After a social media uproar, Sen. Chris Kapenga says ‘full inclusion’ of special education students is not working
…at May 22 SRO town hall in Delafield, attempted to clarify comments [allegedly stemming from WASB meeting] attributed to him about special ed students that caused social media uproar — but some remained frustrated. Kapenga said attributions twisted his comments into something “absolutely horrible,” clarified he all students’ needs must be respected when facing any habitual classroom disruptor, said the “far left spectrum of full inclusion” is not working, which drew chuckles of disbelief from some, “So let’s start talking about solutions — and I’m open to doing that — but not if people are going to twist my words into something that’s not.” Parent of special ed student Flaschberger blamed classroom problems on chronic underfunding by state, “To not fund special education at a higher rate is going to continue … You’re going to continue to hear the same stories. … Just because they were born with a disability doesn’t mean he doesn’t have that same right. There are lots of things that we could be doing, including increasing the funding so that kids can get what they need.” Another special ed parent, Deb Balderas: “Our kids need to be in schools because it’s not just our kids that are learning. It’s everybody else that learns from them.” H-LSB members Wisniewski and Harter encouraged Kapenga to visit a special ed classroom before the end of the school year, but Kapenga cited busy schedule and offered to visit before next SY began. Kapenga declined to further clarify his position on mainstreaming and ended meeting because it overran scheduled 60 mins.
Republicans, Democrats Introduce Bills Addressing Fire Foam Use
… Five Democrats [including Sens. Hansen and Miller, Rep. Taylor] unveiled the bill at a news conference Thursday morning in Green Bay flanked by Gov. Tony Evers and DNR Secretary Preston Cole. … would require the DNR to establish acceptable levels of polyfluoroalkyl substances, or PFAS, which are found in fire-fighting foam. The measure also calls for the DNR to set up monitoring requirements for PFAS and set criteria for certifying laboratories to test for PFAS. “It’s one of the most comprehensive PFAS bills in the nation and it relies on science. It would once again make Wisconsin an environmental leader when it comes to PFAS,” Evers said. The chemicals have been found in private wells in the town of Peshtigo, Marinette and Porterfield, ostensibly coming from Tyco Fire Products training facility. PFAS also found in municipal wells in the city of Madison. Rep. Nygren-Sen. Cowles bill would allow the use of foam containing PFAS only in emergency fire-fighting or fire prevention operations. Testing facilities could use the foam only if they have DNR-made containment measures. Cowles, Nygren comment.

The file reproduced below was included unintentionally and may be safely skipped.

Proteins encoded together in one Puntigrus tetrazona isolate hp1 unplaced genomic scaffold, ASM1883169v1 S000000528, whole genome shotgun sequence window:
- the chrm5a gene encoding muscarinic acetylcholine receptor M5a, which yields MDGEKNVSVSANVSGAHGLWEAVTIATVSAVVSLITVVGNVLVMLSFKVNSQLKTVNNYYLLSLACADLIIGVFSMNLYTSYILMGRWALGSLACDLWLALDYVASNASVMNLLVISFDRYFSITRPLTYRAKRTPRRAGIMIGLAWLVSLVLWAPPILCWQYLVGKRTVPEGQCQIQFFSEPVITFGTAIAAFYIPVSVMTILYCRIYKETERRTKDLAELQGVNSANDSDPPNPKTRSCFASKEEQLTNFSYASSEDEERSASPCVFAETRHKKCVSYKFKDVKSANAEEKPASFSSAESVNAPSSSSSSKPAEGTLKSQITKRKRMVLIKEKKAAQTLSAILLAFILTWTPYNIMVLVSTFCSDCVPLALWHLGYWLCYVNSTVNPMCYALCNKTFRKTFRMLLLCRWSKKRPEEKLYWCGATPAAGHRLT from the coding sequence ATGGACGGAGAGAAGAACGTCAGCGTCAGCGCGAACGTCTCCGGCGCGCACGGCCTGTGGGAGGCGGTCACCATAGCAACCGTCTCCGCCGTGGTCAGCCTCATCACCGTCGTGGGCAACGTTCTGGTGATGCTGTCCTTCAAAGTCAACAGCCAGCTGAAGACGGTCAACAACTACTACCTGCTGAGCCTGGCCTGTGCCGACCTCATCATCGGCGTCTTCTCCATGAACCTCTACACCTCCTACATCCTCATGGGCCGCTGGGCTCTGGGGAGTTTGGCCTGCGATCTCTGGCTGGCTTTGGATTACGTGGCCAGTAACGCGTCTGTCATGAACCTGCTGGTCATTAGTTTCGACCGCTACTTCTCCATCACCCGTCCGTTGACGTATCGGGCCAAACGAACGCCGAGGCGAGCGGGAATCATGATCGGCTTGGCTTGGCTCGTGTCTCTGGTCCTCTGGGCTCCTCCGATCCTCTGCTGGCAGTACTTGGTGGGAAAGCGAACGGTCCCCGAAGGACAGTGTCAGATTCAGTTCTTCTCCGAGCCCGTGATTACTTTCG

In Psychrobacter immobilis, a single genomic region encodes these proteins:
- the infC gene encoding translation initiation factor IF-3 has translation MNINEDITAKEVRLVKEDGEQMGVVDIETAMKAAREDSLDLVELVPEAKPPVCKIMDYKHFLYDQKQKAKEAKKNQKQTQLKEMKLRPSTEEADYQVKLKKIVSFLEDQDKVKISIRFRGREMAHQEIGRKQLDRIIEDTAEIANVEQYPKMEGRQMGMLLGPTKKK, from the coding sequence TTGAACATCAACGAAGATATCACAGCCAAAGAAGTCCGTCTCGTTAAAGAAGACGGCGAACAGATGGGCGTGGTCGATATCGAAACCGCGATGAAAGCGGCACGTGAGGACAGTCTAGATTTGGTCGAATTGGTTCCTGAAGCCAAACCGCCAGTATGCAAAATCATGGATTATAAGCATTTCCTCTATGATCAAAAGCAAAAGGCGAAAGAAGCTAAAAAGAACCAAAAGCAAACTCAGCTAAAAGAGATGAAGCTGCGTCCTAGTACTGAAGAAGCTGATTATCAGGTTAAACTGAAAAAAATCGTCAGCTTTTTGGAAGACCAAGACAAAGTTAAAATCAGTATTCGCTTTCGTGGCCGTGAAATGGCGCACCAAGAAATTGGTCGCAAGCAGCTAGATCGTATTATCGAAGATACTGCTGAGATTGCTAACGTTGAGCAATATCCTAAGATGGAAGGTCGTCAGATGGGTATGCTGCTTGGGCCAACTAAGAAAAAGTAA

Kaul says he’s likely to defend Act 10 in court
… “In any case, what we do is we assess to make sure that there was a defensible basis for statute, but I fully anticipate in that case that we will be defending state law,” Kaul said. … [rehash IUOE resurrected suit] … “We cannot sit idly by and allow our attorney general or governor an opportunity to undermine Act 10, and will seek to intervene in this case accordingly to make sure that the law is upheld,” Fitzgerald said in a statement Monday. [GOP intervention permitted for lame-duck lawsuit, denied for abortion ban suit] … Kaul pushed back against such allegations that he won’t defend state law. … said his DOJ will work to defend state law when there is a legally defensible basis.
Dane County Judge Karofsky Enters Wisconsin Supreme Court Race
Karofsky Running For Justice Dan Kelly’s Seat … [Kelly] has indicated that he plans to run but hasn’t made an official announcement. … [MU Law prof.] Fallone is also running. … Karofsky won election … in 2017. … endorsed by former Democratic Govs. Jim Doyle and Tony Earl … Karofsky said the country is on the wrong track with the judiciary being “increasingly politicized and the rule of law being ignored for partisan political reasons.”
New Chancellor Named At UW-Whitewater
Dr. Dwight Watson Of Southwestern Minnesota State University Will Join Campus In August … He and interim chancellor Cheryl Green were the two remaining finalists for the position after two others dropped out. Watson: “I want to hit the road listening, learning from Whitewater what do they view as their opportunities, their challenges and those types of things. I want to sort of find out and look at more about their context and talk about how we can attract students that are not a traditional part of the Whitewater profile and have those conversations.” UW Systems pres. Cross: “As a faculty member, he brings to us demonstrated skills and leadership and in leadership style he’s a very strong relationship builder. … His approach to marketing strategies, etc., for the Whitewater campus included the community.” Regent Klein, search committee prof. compass comment.